Service Companies Encouraged by Pickup in Business
After more than 3 years of painful cutbacks and retrenchment, the major oilfield service companies are seeing encouraging signs of business recovery. Schlumberger, Halliburton, and Baker Hughes, a GE Company (BHGE), have reported improved financial results for 2017 and the year’s fourth quarter and have expressed favorable outlooks for 2018.
The backdrop for their encouragement consists of an improving demand for oil, a growing global economy, market-balancing supply restrictions led by the Organization of Petroleum Exporting Countries (OPEC), expanding North America onshore activity, and signs of a rebound in upstream capital investment. While significant concerns remain, the service sector’s outlook is the most positive it has been in several years.
The latest results from the companies are discussed below.
Schlumberger revenue for 2017 of $30.44 billion was a 9% improvement on 2016 revenue of $27.81 billion, while quarterly revenue of $8.18 billion improved by 15% over fourth-quarter 2016 revenue of $7.1 billion. On a successive basis, fourth-quarter 2017 revenue improved by 3% over third-quarter revenue of $7.9 billion.
Schlumberger reported a net loss of more than $1.5 billion, or $1.08 per diluted share, for 2017 compared with a loss of more than $1.68 billion, or $1.24 per diluted share, a year earlier.
For the fourth quarter of 2017, Schlumberger lost more than $2.25 billion, or $1.63 per diluted share, compared with a loss of $204 million, or $0.15 per diluted share, in previous year’s quarter.
Excluding special charges and credits, Schlumberger posted a full-year adjusted income of $2.08 billion, or $1.50 per diluted share, compared with $1.55 billion, or $1.14 per diluted share, in 2016.
Adjusted income for the fourth quarter was $668 million, or $0.48 per diluted share, compared with $379 million, or $0.27 per diluted share, in the 2016 quarter and $581 million, or $0.39 per diluted share, in the third quarter of 2017. Fourth-quarter 2017 adjusted income per diluted share beat analysts’ expectations by $0.04.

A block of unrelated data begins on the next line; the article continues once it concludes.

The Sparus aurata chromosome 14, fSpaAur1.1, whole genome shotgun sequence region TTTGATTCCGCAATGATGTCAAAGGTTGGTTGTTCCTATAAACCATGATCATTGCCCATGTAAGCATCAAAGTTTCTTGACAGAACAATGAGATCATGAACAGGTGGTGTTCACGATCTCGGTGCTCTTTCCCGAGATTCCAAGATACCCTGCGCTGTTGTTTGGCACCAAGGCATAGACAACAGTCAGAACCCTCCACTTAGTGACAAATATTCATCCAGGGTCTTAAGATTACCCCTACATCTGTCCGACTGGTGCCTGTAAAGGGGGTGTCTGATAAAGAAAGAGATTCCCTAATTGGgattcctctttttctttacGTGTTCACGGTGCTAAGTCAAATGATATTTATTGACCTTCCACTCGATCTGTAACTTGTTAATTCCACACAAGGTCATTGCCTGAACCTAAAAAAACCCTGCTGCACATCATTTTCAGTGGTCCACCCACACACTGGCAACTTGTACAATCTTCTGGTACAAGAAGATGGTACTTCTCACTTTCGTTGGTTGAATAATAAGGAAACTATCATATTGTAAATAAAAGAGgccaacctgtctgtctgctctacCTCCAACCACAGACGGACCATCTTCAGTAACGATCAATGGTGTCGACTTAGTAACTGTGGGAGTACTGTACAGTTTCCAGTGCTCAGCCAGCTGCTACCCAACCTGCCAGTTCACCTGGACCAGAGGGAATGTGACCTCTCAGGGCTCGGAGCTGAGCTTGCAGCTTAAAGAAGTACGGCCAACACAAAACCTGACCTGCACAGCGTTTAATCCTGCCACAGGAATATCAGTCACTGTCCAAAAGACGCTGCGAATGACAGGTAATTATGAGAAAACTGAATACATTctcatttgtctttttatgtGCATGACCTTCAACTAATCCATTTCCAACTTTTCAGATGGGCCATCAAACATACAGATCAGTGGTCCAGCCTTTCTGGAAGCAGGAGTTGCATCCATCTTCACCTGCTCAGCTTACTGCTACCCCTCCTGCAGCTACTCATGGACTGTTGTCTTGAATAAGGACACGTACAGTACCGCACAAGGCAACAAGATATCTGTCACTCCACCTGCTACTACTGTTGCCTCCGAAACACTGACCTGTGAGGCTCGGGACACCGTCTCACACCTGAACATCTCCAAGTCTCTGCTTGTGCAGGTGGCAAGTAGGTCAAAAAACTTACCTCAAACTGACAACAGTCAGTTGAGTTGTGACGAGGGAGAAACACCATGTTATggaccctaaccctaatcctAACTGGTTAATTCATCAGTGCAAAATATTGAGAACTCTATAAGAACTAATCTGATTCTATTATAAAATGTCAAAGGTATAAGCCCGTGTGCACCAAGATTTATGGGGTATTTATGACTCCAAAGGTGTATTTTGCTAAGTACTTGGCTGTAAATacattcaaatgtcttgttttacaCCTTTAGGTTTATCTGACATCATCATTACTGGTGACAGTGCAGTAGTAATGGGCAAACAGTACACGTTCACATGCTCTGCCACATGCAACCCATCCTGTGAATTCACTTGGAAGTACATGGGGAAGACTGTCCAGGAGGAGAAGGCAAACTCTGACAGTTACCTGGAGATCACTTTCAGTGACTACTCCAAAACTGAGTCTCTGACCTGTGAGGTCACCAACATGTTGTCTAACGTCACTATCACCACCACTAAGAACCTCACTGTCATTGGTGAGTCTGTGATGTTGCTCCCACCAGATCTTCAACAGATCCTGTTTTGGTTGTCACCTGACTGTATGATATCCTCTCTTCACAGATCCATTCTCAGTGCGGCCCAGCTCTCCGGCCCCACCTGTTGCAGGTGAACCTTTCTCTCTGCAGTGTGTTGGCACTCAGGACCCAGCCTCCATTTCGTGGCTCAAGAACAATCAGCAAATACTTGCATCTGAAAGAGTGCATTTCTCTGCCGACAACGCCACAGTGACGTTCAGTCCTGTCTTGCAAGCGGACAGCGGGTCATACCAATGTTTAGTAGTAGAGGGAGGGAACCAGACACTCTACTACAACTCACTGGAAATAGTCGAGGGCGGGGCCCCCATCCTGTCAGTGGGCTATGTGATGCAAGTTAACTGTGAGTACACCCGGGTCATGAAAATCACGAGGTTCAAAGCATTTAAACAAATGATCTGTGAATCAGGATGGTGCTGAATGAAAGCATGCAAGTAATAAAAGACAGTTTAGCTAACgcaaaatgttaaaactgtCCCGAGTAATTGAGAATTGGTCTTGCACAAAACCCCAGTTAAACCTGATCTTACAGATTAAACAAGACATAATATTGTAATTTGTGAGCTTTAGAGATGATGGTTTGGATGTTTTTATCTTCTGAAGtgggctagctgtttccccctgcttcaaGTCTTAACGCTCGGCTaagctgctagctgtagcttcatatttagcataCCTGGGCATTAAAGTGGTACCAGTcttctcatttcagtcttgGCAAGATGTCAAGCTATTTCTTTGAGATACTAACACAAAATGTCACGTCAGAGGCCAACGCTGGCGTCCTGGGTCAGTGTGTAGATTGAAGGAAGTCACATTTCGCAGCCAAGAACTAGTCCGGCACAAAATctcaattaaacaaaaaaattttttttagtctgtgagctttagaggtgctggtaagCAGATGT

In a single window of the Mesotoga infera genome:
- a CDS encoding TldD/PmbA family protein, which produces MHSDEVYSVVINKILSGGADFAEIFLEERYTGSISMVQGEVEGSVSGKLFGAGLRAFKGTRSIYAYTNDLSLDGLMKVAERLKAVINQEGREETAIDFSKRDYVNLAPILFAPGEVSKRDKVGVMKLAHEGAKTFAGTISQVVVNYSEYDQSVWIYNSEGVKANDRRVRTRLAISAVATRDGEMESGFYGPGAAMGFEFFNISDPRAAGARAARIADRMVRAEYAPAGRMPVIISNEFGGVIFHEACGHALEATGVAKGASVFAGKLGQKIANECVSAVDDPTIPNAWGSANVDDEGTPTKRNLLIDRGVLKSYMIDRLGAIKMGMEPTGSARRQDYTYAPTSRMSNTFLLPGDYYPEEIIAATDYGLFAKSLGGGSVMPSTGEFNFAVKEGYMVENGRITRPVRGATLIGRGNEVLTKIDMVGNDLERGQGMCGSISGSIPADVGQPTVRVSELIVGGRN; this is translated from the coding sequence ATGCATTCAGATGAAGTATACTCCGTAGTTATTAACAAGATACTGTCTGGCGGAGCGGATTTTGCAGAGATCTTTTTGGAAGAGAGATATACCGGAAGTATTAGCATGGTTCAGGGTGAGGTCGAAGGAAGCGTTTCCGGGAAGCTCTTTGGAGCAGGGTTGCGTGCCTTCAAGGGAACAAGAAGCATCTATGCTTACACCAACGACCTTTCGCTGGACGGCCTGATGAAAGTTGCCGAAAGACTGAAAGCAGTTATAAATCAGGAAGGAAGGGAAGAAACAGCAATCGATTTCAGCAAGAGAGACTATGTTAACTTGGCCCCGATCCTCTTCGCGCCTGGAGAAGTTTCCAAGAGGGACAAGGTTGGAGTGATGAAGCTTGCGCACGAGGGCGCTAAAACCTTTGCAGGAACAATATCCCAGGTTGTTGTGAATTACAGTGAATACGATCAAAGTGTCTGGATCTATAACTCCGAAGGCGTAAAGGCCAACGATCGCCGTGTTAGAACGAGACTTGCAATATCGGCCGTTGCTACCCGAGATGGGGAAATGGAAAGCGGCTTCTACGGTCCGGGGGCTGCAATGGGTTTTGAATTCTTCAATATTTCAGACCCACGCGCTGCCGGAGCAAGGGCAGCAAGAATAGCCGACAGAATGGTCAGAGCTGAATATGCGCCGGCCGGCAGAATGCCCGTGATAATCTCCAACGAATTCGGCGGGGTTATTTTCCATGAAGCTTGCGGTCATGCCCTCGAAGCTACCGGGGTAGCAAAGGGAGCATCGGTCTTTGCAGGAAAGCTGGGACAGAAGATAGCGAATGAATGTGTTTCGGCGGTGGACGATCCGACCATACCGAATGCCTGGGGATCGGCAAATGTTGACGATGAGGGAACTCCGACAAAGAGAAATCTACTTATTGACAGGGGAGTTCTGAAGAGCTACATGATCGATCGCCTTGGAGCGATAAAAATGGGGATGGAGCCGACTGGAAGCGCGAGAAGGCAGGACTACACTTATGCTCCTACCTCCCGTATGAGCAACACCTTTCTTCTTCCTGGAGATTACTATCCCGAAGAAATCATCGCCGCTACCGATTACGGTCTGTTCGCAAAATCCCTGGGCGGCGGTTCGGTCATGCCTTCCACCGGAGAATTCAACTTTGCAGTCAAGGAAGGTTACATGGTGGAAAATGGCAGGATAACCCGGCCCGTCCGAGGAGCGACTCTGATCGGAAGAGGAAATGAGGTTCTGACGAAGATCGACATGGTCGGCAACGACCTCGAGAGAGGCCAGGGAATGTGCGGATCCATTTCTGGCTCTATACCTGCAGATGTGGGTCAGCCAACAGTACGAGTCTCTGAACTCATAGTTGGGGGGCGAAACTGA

Among the special charges Schlumberger took in the fourth quarter were a more than $1.09-billion restructuring charge for its seismic business and a $938-million write-down on its investment in Venezuela, which reflects the country’s recent economic and political developments.
In its earnings release, the company said it is leaving the land and marine seismic acquisition market and converting its WesternGeco product line to an asset-light business focused on multiclient, data processing, and interpretation services.
Schlumberger Chairman and CEO Paal Kibsgaard noted a favorable industry picture related to demand growth, the global economy, the impact of OPEC- and Russia-led supply restrictions, and the need to bolster future supply after several years of underinvestment.
“All together,” he said, “this means the oil market is now in balance and the previous oversupply discount is gradually being replaced by a market tightness premium, which makes us increasingly positive on the global outlook for our business.”
Halliburton reported 2017 revenue of $20.62 billion, an improvement of 30% over 2016 revenue of $15.89 billion and 4.8% higher than analyst expectations. Fourth-quarter revenue of $5.94 billion was up 48% from $4.02 billion in the previous year’s quarter and up 9% from third-quarter revenue of $5.44 billion. The latest quarterly revenue figure beat analyst expectations by 1.4%.
The company reported an operating income of $1.4 billion in 2017, compared with an operating loss of $6.8 billion in 2016. Excluding special items, 2017 adjusted operating income was $2.0 billion, a nearly threefold increase from $690 million a year earlier.